The current crisis in the Ukraine, where a Western-prompted coup of the pro-Russian government has led to Russian occupation of the Crimean peninsula and “protection” for its naval interests in the Black Sea has highlighted the attitude of the West, and of the United States in particular, to what may be regarded as their “exceptionalism”. Whatever standards other countries and governments are held to, the US believes that it is permitted to deviate from (nay, obliterate) those standards, labelling their own actions with some other, innocuous term while utilising some half-baked moral justification in order to promote its acceptability. What is, for other countries, an illegal invasion of a sovereign state is, when the US does it, an act of “liberation”. When someone else organises a rebellion against a sovereign government it’s a violation of international law; but the US only “spreads democracy”. When other states commit horrendous acts of torture or indiscriminate murder they are “war crimes”; for the US, these are tactics that are necessary in the just and noble “war on terror”. Indeed Washington’s leaders have become so blinded by their sense of exceptionalism that they fail to realise that the case of the Ukraine, more than most others, has drawn stark attention to this unrelenting hypocrisy. Russia’s interests in the Ukraine are far more pressing than any interest that the US has either there or in any of its previous catastrophes such Iraq, Afghanistan, Syria, and wherever else into which it has poked its heavily armed nose. The Crimean population, according to a referendum held on March 16th, is overwhelmingly in favour of not only Russian intervention but of outright annexation of the region by Russia. Furthermore, Russia’s response, thus far at least, has not been to steam roller in, guns blazing, but has, rather, been more measured. So not only is the US protesting Russia’s actions, actions which the US happily takes everywhere around the world – it is doing so while Russia has stronger interests, is heavily supported by the indigenous population, and has taken weaker action than the US has in any of its self-invented skirmishes.

The concept of exceptionalism, however, is not something that is restricted to the US or is somehow born out of the US psyche. Rather, exceptionalism traces its roots to the very heart of how government operates domestically. If people steal from each other, it is called “theft” and is criminalised, yet when government steals it is permitted and is called “taxation”. If a company dominates an industry it is called a “monopoly” and must be broken up; if government does it, it is called “nationalisation” (probably with some other seductive sound bite such as the industry is being run “for the people”). If Bernie Madoff takes cash from customers to pay returns to previous investors, it is called a pyramid scheme and he is locked up; when government does precisely the same thing it is called Social Security. If the mafia forces you to pay tribute in return for security it is called a “protection racket”; when the government forces you to contribute to its armies, navies and air forces it is called “national defence”. Government necessarily conditions its operatives to believe that they are excepted from the common morality to which all other human beings must adhere. It is only because the US is the de facto most powerful government on Earth (although it is encouraging to see Obama’s belligerent efforts coming to nought in both the current crisis and the crisis in Syria) that this exceptionalism becomes magnified onto the international scene.  So in just the same way as government does not have to behave in the same way as its citizens, neither does the most powerful government have to behave like any other government. The US is not alone in this regard and has been preceded by other wealthy and heavily armed states – Ancient Rome, and the British for instance – who, coupled with a hubristic belief that they represent the pinnacle of “civilisation” in an otherwise barbarous world, have ploughed their way over everyone else whom they expect to be held to other standards. Indeed, when a pirate was brought before Alexander the Great and asked to explain his actions, the pirate is believed to have replied that what he, the pirate, was doing, was exactly the same as that which Alexander was doing. The only difference was that Alexander terrorised the seas with a “navy” and was styled an “emperor”, while the pirate did so with a “petty ship” and was thus brandished a “robber”1.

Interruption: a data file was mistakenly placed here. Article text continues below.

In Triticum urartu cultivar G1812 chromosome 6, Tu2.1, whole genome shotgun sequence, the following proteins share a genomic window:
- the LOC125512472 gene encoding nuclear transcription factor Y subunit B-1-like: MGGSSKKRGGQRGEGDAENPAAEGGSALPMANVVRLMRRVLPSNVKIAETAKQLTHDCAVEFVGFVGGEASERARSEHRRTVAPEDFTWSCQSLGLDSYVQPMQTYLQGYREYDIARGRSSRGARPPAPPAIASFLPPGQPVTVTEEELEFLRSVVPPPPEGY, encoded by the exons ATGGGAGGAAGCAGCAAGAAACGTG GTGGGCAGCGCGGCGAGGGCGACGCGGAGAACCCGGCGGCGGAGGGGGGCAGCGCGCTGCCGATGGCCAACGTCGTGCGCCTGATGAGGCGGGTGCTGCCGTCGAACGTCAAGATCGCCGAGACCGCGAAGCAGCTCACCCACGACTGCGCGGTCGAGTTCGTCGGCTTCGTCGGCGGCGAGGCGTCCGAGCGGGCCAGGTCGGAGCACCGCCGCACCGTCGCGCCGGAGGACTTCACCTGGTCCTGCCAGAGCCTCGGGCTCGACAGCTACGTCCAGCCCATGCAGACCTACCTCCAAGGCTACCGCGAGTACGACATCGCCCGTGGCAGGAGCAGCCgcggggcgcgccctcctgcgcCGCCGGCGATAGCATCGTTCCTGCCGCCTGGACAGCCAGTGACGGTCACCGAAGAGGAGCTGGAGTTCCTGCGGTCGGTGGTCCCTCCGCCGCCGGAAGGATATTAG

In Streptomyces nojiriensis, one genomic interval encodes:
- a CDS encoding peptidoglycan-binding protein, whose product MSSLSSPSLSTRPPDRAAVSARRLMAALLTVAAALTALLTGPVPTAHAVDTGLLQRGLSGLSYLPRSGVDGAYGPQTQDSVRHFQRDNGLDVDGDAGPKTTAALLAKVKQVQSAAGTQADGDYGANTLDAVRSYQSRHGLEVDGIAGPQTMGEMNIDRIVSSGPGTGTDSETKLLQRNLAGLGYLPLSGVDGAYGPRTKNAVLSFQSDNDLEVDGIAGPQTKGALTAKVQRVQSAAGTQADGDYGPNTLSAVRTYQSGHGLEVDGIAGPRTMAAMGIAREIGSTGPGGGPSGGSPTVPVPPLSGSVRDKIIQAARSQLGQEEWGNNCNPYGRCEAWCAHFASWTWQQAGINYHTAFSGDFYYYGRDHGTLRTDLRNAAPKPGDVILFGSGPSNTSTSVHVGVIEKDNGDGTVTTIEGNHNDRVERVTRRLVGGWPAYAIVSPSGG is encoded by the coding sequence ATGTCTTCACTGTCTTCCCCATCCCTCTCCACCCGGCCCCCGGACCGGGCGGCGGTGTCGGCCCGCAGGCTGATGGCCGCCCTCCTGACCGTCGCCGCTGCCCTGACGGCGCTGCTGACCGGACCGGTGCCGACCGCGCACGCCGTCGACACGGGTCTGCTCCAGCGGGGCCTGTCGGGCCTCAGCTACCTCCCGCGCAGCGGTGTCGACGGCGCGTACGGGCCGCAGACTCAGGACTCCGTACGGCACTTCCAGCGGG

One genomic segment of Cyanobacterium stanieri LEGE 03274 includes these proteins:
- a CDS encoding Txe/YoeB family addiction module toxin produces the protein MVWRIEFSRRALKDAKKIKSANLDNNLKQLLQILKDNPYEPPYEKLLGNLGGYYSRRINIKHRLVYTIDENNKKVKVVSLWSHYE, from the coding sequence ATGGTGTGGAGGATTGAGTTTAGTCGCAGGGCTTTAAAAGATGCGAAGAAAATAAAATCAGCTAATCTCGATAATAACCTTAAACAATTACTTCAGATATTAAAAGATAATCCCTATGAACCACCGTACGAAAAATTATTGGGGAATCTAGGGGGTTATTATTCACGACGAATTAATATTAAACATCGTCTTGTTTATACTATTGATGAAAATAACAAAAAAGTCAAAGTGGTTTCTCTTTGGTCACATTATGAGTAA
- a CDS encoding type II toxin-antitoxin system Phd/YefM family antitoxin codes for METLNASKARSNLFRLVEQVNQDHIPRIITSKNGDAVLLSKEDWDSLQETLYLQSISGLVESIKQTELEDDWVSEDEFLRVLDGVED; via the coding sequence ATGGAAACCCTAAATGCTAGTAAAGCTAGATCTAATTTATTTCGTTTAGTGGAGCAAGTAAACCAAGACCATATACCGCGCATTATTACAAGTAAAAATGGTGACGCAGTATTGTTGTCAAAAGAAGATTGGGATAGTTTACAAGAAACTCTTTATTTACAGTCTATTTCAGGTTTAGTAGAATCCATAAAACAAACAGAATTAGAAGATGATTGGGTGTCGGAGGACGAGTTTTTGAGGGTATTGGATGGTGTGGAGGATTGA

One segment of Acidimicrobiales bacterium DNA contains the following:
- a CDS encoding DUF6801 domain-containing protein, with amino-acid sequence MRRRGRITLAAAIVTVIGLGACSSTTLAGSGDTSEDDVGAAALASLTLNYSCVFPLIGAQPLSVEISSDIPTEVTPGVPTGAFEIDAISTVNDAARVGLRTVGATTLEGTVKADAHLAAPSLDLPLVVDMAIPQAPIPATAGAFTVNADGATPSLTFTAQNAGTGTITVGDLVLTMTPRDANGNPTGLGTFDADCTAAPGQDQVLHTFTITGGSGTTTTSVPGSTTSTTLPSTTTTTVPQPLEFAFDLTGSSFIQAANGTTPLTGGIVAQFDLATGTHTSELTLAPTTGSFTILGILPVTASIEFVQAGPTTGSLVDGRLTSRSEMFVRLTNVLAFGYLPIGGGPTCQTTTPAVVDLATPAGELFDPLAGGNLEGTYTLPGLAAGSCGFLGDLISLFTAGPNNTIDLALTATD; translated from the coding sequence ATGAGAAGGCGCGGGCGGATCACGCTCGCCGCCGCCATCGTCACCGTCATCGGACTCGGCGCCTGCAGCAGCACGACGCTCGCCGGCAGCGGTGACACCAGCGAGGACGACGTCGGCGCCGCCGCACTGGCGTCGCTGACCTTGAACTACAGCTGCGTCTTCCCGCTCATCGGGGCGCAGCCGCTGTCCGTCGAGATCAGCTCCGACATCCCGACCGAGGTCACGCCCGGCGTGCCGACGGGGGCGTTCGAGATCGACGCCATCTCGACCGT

The conquest, therefore, of the exceptionalism of the most powerful nation can only be achieved by eradicating that exceptionalism at home – in domestic government and domestic policies. All human beings, whether they work for the government, the civil service, or are private citizens, must adhere to the same common morality and must be held to the same moral standards. Better, still eradicate government completely and the political caste – together with the divisions it creates between itself and those of us less exalted – will disappear entirely. Only then can we hope for a peaceful world in which all humans are equal before the law – both nationally and internationally.

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1See St Augustine, City of God, Book IV, Chapter 4.

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